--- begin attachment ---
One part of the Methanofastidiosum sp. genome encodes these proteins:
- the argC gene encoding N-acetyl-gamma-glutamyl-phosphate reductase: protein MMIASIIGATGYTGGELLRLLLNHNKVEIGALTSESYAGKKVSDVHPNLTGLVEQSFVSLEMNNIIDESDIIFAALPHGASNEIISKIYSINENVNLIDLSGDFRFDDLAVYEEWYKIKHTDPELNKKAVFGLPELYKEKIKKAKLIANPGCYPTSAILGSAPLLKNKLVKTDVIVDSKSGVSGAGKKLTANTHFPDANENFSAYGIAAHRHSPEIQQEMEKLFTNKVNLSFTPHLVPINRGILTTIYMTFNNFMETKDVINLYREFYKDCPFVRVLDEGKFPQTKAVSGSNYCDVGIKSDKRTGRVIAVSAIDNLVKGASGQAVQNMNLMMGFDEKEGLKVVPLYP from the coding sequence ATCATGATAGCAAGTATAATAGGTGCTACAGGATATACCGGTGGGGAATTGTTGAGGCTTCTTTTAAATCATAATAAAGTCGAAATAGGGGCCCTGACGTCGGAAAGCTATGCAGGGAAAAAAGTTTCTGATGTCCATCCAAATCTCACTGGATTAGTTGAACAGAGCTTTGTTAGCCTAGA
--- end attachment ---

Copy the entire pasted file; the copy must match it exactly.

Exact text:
One part of the Methanofastidiosum sp. genome encodes these proteins:
- the argC gene encoding N-acetyl-gamma-glutamyl-phosphate reductase: protein MMIASIIGATGYTGGELLRLLLNHNKVEIGALTSESYAGKKVSDVHPNLTGLVEQSFVSLEMNNIIDESDIIFAALPHGASNEIISKIYSINENVNLIDLSGDFRFDDLAVYEEWYKIKHTDPELNKKAVFGLPELYKEKIKKAKLIANPGCYPTSAILGSAPLLKNKLVKTDVIVDSKSGVSGAGKKLTANTHFPDANENFSAYGIAAHRHSPEIQQEMEKLFTNKVNLSFTPHLVPINRGILTTIYMTFNNFMETKDVINLYREFYKDCPFVRVLDEGKFPQTKAVSGSNYCDVGIKSDKRTGRVIAVSAIDNLVKGASGQAVQNMNLMMGFDEKEGLKVVPLYP from the coding sequence ATCATGATAGCAAGTATAATAGGTGCTACAGGATATACCGGTGGGGAATTGTTGAGGCTTCTTTTAAATCATAATAAAGTCGAAATAGGGGCCCTGACGTCGGAAAGCTATGCAGGGAAAAAAGTTTCTGATGTCCATCCAAATCTCACTGGATTAGTTGAACAGAGCTTTGTTAGCCTAGA